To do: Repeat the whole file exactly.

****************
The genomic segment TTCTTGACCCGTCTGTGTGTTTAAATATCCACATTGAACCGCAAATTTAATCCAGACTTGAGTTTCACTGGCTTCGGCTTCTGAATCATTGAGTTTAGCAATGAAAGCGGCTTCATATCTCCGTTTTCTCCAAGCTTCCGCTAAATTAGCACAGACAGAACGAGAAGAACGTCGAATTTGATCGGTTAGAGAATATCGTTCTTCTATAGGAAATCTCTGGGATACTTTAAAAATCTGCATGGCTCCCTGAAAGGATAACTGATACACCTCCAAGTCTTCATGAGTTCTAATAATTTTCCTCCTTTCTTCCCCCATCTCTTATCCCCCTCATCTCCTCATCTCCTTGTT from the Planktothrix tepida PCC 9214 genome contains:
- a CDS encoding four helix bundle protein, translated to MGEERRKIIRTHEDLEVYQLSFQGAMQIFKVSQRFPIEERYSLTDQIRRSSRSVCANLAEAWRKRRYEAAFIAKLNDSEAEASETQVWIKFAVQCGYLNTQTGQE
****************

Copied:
The genomic segment TTCTTGACCCGTCTGTGTGTTTAAATATCCACATTGAACCGCAAATTTAATCCAGACTTGAGTTTCACTGGCTTCGGCTTCTGAATCATTGAGTTTAGCAATGAAAGCGGCTTCATATCTCCGTTTTCTCCAAGCTTCCGCTAAATTAGCACAGACAGAACGAGAAGAACGTCGAATTTGATCGGTTAGAGAATATCGTTCTTCTATAGGAAATCTCTGGGATACTTTAAAAATCTGCATGGCTCCCTGAAAGGATAACTGATACACCTCCAAGTCTTCATGAGTTCTAATAATTTTCCTCCTTTCTTCCCCCATCTCTTATCCCCCTCATCTCCTCATCTCCTTGTT from the Planktothrix tepida PCC 9214 genome contains:
- a CDS encoding four helix bundle protein, translated to MGEERRKIIRTHEDLEVYQLSFQGAMQIFKVSQRFPIEERYSLTDQIRRSSRSVCANLAEAWRKRRYEAAFIAKLNDSEAEASETQVWIKFAVQCGYLNTQTGQE